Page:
Every year, county departments of social services investigate thousands of reports of child abuse and neglect across North Carolina. Tragically, some of those cases of abuse or neglect end in the death of a child. After one of these fatalities occurs, concerned citizens, public officials, and members of the media often have questions about the circumstances leading up to the fatality. The public often wants to understand whether a county department of social services (DSS) was involved with the child, and if so, whether more could have been done to prevent the child’s death. Though child protective services information is highly confidential, a North Carolina statute gives any member of the public a right to request and receive specific information after certain child fatalities and near fatalities. This blog post discusses the responsibilities of public agencies to disclose information under this statute, G.S. 7B-2902. Continue Reading
This post is also cross posted on our Coates Canon blog.
As the 2021 Legislative Session continues, one new session law that addresses child welfare, S.L. 2021-132, has raised a number of questions for county department of social services (“DSS”) directors and attorneys. This new session law has many elements related to child welfare court proceedings, which my colleague Sara DePasquale will address in a separate blog post. This blog focuses solely on Section 1.(c) of S.L. 2021-132, which amends G.S. 7B-302 – a law that addresses confidentiality of child protective services (“CPS”) records. The amendment allows members of the North Carolina General Assembly to access confidential social services information and records in certain limited instances. Continue Reading
I have had the pleasure of working here at the School of Government for eight months now. In that time I have gotten some interesting questions about North Carolina’s delinquency laws. Most often, those questions relate to the confidentiality of juvenile court records. When I first read the statute – G.S. 7B-3000 – I thought it was an open and shut case. Unless you are on the list of people allowed access without a court order, access can only be allowed pursuant to a court order. But then the questions started to come in. Who exactly is the juvenile’s attorney under this statute? Can any prosecutor access juvenile records any time? Can a federal court order disclosure of a North Carolina juvenile record? On what basis can courts order release of juvenile records? It turns out that it’s not open and shut at all. Here is what I have learned so far. Continue Reading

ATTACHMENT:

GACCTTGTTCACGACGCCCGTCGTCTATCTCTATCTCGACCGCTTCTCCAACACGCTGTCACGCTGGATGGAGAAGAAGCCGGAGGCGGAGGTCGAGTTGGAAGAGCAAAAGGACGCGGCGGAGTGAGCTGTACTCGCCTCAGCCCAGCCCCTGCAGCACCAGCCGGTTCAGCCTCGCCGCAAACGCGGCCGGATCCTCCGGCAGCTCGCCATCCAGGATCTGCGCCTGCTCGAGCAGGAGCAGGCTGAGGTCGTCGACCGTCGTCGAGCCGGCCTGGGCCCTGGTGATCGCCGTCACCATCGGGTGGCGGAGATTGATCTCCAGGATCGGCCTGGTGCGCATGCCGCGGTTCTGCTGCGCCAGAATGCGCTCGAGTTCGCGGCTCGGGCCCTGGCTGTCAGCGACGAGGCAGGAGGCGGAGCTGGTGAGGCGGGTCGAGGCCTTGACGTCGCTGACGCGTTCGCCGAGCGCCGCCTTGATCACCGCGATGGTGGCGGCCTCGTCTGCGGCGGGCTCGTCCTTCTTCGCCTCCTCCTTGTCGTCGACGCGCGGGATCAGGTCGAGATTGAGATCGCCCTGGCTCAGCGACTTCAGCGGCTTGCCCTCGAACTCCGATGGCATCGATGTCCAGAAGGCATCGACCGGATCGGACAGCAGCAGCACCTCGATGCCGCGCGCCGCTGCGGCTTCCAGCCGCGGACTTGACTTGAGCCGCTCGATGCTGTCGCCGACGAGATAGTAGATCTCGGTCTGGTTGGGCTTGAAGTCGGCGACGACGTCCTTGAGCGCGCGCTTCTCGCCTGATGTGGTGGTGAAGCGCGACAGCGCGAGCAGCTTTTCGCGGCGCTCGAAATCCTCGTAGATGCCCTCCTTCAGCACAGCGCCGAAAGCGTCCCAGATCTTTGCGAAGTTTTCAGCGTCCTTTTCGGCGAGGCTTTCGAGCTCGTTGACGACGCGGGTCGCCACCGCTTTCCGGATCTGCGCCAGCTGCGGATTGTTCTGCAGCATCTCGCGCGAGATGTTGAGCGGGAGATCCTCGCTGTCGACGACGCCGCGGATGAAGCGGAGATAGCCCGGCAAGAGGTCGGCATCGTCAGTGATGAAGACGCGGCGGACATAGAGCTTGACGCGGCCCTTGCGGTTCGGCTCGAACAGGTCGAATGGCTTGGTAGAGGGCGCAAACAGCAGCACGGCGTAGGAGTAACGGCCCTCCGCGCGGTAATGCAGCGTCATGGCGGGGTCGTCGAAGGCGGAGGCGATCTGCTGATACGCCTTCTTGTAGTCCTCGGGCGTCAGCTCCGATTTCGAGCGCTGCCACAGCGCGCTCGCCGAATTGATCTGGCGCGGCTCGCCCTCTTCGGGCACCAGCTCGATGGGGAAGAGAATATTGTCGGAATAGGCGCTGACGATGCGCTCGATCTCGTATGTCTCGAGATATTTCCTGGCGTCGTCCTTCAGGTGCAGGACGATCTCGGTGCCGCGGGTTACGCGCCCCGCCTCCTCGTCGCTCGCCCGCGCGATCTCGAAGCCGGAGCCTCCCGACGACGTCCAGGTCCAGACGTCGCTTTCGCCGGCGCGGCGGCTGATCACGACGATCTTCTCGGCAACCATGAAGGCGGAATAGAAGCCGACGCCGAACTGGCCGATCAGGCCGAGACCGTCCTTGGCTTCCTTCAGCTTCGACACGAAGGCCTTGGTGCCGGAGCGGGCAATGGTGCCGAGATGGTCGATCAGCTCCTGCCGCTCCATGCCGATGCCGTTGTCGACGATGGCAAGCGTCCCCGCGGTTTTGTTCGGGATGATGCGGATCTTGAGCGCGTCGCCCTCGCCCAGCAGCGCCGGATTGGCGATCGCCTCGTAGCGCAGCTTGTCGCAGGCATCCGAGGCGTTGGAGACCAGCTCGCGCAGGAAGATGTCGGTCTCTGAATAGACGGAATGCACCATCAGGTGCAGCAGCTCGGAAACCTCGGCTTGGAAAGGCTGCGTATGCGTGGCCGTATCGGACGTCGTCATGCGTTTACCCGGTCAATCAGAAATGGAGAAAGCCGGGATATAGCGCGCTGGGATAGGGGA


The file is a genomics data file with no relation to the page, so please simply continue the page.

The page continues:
Like every other state, North Carolina has a mandated reporting law for child abuse and neglect. North Carolina’s law requires any person or institution with cause to suspect a child is abused, neglected, or dependent by a parent, guardian, custodian, or caretaker to make a report to the county child welfare department (in most counties, DSS) where the child resides or is found. GS 7B-301. What is in a report? Are there protections for the reporter? What are the rights of the reporter? If DSS decides not to initiate a court action, can the reporter challenge that decision? Continue Reading